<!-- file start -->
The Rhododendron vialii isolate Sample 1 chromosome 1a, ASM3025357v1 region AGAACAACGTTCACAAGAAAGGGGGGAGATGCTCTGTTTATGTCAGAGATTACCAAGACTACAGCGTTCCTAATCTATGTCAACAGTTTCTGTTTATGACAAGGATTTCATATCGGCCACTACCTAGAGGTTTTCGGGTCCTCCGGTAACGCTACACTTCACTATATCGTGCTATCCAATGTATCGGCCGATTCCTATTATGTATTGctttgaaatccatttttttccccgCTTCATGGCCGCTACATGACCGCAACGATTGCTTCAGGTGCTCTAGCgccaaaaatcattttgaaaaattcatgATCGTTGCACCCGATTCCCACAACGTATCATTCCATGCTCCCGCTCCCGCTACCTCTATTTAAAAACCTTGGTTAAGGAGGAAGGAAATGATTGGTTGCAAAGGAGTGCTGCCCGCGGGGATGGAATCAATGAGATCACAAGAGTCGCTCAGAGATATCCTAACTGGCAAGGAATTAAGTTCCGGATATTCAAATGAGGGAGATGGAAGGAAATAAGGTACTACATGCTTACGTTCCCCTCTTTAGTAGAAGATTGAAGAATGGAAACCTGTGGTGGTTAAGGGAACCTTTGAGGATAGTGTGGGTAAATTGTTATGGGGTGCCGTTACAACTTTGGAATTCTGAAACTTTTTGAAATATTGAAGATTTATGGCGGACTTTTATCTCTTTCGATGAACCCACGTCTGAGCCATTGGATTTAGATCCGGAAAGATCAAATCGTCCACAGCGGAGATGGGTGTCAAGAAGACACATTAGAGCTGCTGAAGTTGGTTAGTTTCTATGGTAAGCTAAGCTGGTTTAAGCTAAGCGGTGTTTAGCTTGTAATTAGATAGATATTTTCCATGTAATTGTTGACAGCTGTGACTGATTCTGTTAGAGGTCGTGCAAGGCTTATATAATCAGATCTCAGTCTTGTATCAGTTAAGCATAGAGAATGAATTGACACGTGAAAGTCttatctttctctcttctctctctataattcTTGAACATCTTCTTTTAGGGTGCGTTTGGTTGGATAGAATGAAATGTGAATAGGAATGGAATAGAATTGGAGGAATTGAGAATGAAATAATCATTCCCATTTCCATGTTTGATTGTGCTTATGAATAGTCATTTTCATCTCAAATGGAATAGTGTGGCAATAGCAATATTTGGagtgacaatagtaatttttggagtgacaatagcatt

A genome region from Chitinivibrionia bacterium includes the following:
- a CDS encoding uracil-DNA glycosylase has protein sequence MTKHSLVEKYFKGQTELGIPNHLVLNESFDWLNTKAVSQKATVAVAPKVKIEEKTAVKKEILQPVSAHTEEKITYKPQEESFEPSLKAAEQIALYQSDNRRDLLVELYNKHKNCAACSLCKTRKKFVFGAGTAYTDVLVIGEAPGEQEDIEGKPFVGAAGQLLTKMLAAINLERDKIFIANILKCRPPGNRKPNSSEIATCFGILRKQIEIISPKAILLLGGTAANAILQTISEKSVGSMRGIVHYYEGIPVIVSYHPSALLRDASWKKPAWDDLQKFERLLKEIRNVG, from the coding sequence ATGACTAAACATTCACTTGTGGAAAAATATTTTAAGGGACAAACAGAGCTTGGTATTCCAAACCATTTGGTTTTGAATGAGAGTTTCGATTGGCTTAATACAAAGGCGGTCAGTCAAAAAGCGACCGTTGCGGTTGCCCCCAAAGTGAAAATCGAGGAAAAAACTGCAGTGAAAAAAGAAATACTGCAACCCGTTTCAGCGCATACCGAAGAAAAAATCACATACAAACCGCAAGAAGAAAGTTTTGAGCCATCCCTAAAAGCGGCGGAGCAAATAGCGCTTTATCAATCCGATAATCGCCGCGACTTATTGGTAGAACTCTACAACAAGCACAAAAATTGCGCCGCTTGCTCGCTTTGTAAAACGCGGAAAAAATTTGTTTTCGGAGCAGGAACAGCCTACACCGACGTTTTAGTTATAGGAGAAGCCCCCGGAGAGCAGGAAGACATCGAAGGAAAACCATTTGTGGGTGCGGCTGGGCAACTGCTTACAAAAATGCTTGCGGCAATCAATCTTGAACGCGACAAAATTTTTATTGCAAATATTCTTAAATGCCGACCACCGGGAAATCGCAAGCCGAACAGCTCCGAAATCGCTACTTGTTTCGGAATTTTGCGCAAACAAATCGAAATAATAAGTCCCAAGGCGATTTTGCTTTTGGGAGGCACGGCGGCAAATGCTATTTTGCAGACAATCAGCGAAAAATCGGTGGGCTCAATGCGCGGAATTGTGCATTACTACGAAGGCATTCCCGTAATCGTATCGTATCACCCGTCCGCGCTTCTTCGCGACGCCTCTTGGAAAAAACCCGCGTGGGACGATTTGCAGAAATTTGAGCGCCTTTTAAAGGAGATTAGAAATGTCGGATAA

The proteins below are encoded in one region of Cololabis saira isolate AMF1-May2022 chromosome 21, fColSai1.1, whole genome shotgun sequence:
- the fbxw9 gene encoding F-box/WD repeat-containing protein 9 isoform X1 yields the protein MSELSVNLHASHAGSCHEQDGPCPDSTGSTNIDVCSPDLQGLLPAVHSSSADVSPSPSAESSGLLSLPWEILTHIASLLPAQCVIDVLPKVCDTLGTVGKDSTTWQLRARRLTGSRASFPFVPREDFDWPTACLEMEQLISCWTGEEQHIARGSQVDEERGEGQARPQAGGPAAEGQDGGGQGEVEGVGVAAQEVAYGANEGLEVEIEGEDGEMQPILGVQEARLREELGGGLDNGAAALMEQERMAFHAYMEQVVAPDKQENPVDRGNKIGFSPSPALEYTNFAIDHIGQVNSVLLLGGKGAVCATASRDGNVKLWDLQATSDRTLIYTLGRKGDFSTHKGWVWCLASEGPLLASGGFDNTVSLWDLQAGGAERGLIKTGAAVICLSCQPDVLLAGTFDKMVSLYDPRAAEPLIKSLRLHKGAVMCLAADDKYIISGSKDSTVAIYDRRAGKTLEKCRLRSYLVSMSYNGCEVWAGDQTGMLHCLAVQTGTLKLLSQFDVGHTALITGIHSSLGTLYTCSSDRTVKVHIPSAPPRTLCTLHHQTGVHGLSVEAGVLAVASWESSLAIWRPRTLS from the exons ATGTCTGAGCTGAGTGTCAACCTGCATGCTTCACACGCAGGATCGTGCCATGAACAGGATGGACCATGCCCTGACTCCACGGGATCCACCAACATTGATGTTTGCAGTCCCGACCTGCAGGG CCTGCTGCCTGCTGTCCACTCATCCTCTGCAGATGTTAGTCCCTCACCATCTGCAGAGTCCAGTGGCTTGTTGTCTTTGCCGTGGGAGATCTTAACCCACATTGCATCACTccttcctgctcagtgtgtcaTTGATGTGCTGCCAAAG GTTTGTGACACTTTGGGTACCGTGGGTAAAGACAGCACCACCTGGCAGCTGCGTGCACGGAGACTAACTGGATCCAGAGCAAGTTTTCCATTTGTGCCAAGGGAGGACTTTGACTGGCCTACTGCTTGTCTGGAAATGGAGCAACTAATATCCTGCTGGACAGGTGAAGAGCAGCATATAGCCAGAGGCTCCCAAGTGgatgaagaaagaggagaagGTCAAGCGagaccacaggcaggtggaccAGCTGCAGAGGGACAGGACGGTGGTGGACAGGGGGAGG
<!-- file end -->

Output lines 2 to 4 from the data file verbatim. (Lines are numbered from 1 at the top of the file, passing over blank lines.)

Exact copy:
A genome region from Chitinivibrionia bacterium includes the following:
- a CDS encoding uracil-DNA glycosylase has protein sequence MTKHSLVEKYFKGQTELGIPNHLVLNESFDWLNTKAVSQKATVAVAPKVKIEEKTAVKKEILQPVSAHTEEKITYKPQEESFEPSLKAAEQIALYQSDNRRDLLVELYNKHKNCAACSLCKTRKKFVFGAGTAYTDVLVIGEAPGEQEDIEGKPFVGAAGQLLTKMLAAINLERDKIFIANILKCRPPGNRKPNSSEIATCFGILRKQIEIISPKAILLLGGTAANAILQTISEKSVGSMRGIVHYYEGIPVIVSYHPSALLRDASWKKPAWDDLQKFERLLKEIRNVG, from the coding sequence ATGACTAAACATTCACTTGTGGAAAAATATTTTAAGGGACAAACAGAGCTTGGTATTCCAAACCATTTGGTTTTGAATGAGAGTTTCGATTGGCTTAATACAAAGGCGGTCAGTCAAAAAGCGACCGTTGCGGTTGCCCCCAAAGTGAAAATCGAGGAAAAAACTGCAGTGAAAAAAGAAATACTGCAACCCGTTTCAGCGCATACCGAAGAAAAAATCACATACAAACCGCAAGAAGAAAGTTTTGAGCCATCCCTAAAAGCGGCGGAGCAAATAGCGCTTTATCAATCCGATAATCGCCGCGACTTATTGGTAGAACTCTACAACAAGCACAAAAATTGCGCCGCTTGCTCGCTTTGTAAAACGCGGAAAAAATTTGTTTTCGGAGCAGGAACAGCCTACACCGACGTTTTAGTTATAGGAGAAGCCCCCGGAGAGCAGGAAGACATCGAAGGAAAACCATTTGTGGGTGCGGCTGGGCAACTGCTTACAAAAATGCTTGCGGCAATCAATCTTGAACGCGACAAAATTTTTATTGCAAATATTCTTAAATGCCGACCACCGGGAAATCGCAAGCCGAACAGCTCCGAAATCGCTACTTGTTTCGGAATTTTGCGCAAACAAATCGAAATAATAAGTCCCAAGGCGATTTTGCTTTTGGGAGGCACGGCGGCAAATGCTATTTTGCAGACAATCAGCGAAAAATCGGTGGGCTCAATGCGCGGAATTGTGCATTACTACGAAGGCATTCCCGTAATCGTATCGTATCACCCGTCCGCGCTTCTTCGCGACGCCTCTTGGAAAAAACCCGCGTGGGACGATTTGCAGAAATTTGAGCGCCTTTTAAAGGAGATTAGAAATGTCGGATAA

The proteins below are encoded in one region of Cololabis saira isolate AMF1-May2022 chromosome 21, fColSai1.1, whole genome shotgun sequence: